John's Story

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PALM BEACH GARDENS, FL: John Lagoulis, 96, WWII Veteran, Columnist and Author, of Palm Beach Gardens, passed away peacefully in the Hospice Palliative Unit, Palm Beach Gardens Medical Center. His daughter, Joan, his caregiver for many years, was at his side.

John, a son of Greek immigrants, was second of four children born to the late Anthony and Jennie (Niarchos) Lagoulis. He grew up in Newburyport, and graduated from Newburyport High School in1938. He also attended Bradshaw Business College, Andover. In 1934, during the Great Depression, he joined the United States Civilian Conservation Corps. Stationed at Fort Devens and later at Camp #1178, East Jaffrey, N.H. he participated in the construction of roads, parks, clearing land in the Monadnock Mountain Range and Annette State Park. A welder by trade he worked building combat submarines at the Portsmouth, NH Navy Yard. During WWII he proudly served and defended his country overseas in the Asiatic/Pacific Campaign (1942-1945) in the U.S. original 58th Seabee Navy Mobile Construction Battalion “Construimus Batuimus” – “We Build, We Fight.” He experienced active combat on Guadalcanal, Okinawa, Vella Lavella, Fiji, Solomon, Admiralties, Russell Islands, and New Zealand. He fought in three combat invasions on Guadalcanal, Okinawa, Vella Lavella. He was a recipient of the WWII Victory Medal, Asiatic Pacific Campaign Medal, and for his heroic combat duty received a medal of three bronze stars for Valor in the South Pacific. He received a written Commendation from Secretary of Navy and was “hereby awarded the Navy Unit Commendation for outstanding heroism in action against enemy Japanese forces during the invasion and establishment of a fighter air base on Vella Lavella, Northern Solomons August 13 to 31, 1943.” While on Okinawa John was asked to aid in the construction of a memorial granite stone. As was ordered by the General of The 6th Marine Division, “a memorial stone will stand at the gate of The 6th Marine Division and Navy Seabees Division on Okinawa; it will face west to the sea, toward Japan.” John drew upon his welding and blacksmith skills and made the necessary cutting tools; two other Seabees used his tools to cut the stone. It is in the form of one large, granite cross which remains there today, representing all the marines and navy men, who died fighting in the Pacific. John also served in the Naval Reserves for seven additional years. After returning from WWII, he married Maria Manolopoulos of Lowell. They had one child, Joan Lagoulis. He taught auto body and welding during the early 1950’s. He worked for the First Army, Ayer, MA, and later for the Commonwealth of Massachusetts as a Jr. Correctional Officer at Concord State Correctional Facility. He also worked for the U.S. Postal Dept., Boston. They vacationed often in Alaska, eventually retiring to Florida in 1985. John was a Life Member of the following: Seabees Veterans of America -Island X-12, Palm Beaches; Veterans of Foreign Wars (VFW) Post 2007, WPB; VFW Post 9978, Anchorage, AK; National Association of Civilian Conservation Corps Alumni; Commanders Club of Disabled American Veterans Assoc.; U.S. Navy Construction Battalion 58th Seabee Assoc.; Member - Retired State, County, &Municipal Employees Assoc., MA; Member - American Civil Liberties Union. In 2009 at 90, he began a writing career. He wrote a popular local history column in the Newburyport Daily News (2009 – 2014) and became a well-known columnist. Fans often commenting, “John has the magic.” “His writings are special and stand out amongst others.” “What an inspiration he is!” “John is an icon.” In 2011 at 91 he wrote and published, Newburyport: As I Lived It! Trials and Tribulations of a Young Wharf Rat during the Early 1900’s in MA, a legacy, Vol. I. In 2012 at 92 he published Vol. II. He chronicled events in his life during the early 1900’s (i.e. days of rum runners, bootleggers, the Great Depression) writing non-fiction to preserve that period’s local events and history. His writings, publications and DVD are available in Newburyport archives, libraries, book stores and museums throughout the Newburyport, MA area and can also be purchased from his daughter. His books are ‘Registered with the United States Library of Congress and Certified under the Seal of the United States Copyright Office’. John was a very devoted husband and father. He enjoyed retirement years at his home in Florida; summers in Newburyport and Salisbury. John thanks the many dear individuals who encouraged him to write before entering the dodders of his nonagenarian years. John is predeceased by his beloved wife, Maria; his father, Anthony Lagoulis; mother, Jennie (Niarchos) Lagoulis; brother, Speros Lagoulis; sister, Florence (Lagoulis) Golden; sister, Ann (Lagoulis) Marshall. John leaves his devoted daughter, Dr. Joan Lagoulis, EdD. John was a man of integrity; a good, kind, generous person; a true treasure, who has left the world a unique legacy through his published works. He will be missed by many. “Any bad, however small, that a man does lives after him; while all the good he does is oft interred with his bones.” (William Shakespeare, April 26, 1564-April 26, 1616)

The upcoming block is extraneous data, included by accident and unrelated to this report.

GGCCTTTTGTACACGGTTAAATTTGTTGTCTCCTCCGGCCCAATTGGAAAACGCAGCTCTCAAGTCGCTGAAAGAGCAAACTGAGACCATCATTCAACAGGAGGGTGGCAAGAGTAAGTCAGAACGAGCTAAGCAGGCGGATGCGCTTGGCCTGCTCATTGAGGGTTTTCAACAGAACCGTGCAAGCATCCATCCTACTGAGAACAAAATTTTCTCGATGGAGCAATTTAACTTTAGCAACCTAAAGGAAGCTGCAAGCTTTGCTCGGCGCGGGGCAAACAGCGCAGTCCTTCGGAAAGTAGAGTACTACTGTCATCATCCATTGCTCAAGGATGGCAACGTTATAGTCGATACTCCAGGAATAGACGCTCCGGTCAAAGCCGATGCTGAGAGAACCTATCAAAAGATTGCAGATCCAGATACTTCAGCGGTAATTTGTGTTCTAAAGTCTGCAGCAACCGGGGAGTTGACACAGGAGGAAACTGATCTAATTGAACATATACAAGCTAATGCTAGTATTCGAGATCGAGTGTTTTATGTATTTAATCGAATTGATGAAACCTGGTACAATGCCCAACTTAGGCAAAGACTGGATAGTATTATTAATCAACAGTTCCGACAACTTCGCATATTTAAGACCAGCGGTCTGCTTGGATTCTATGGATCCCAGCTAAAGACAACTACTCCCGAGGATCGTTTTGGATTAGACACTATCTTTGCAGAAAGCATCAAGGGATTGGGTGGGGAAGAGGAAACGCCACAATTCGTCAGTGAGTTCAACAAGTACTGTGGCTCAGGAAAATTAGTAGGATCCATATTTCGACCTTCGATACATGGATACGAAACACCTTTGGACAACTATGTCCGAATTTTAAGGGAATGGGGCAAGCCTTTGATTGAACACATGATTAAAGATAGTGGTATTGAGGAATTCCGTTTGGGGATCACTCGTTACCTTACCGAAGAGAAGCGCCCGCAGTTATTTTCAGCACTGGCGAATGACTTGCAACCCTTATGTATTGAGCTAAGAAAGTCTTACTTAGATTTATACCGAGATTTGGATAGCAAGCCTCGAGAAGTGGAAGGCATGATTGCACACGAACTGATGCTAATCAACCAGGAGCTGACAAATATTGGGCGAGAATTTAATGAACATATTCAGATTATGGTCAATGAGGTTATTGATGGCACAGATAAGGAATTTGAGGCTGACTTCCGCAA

Elliott, Woodworth & Rogers Family Funeral Home were entrusted with the local arrangements. John loved all animals. Donations may be made in his memory to the Merrimack River Feline Rescue Society, Inc., 63 Elm St., Salisbury, MA 01952 or your local Animal Rescue League or Animal Care & Control. A special thank you to the staff of the Hospice Palliative Care Unit at Palm Beach Gardens Medical Center, TrustBridge Hospice Health and the Sunflower Team for the care, comfort and compassion John received at home throughout the final year of his long life. Donations may be made in John’s memory to Hospice of Palm Beach County, 5300 East Ave., West Palm Beach, FL 33407.
Published on  March 31, 2016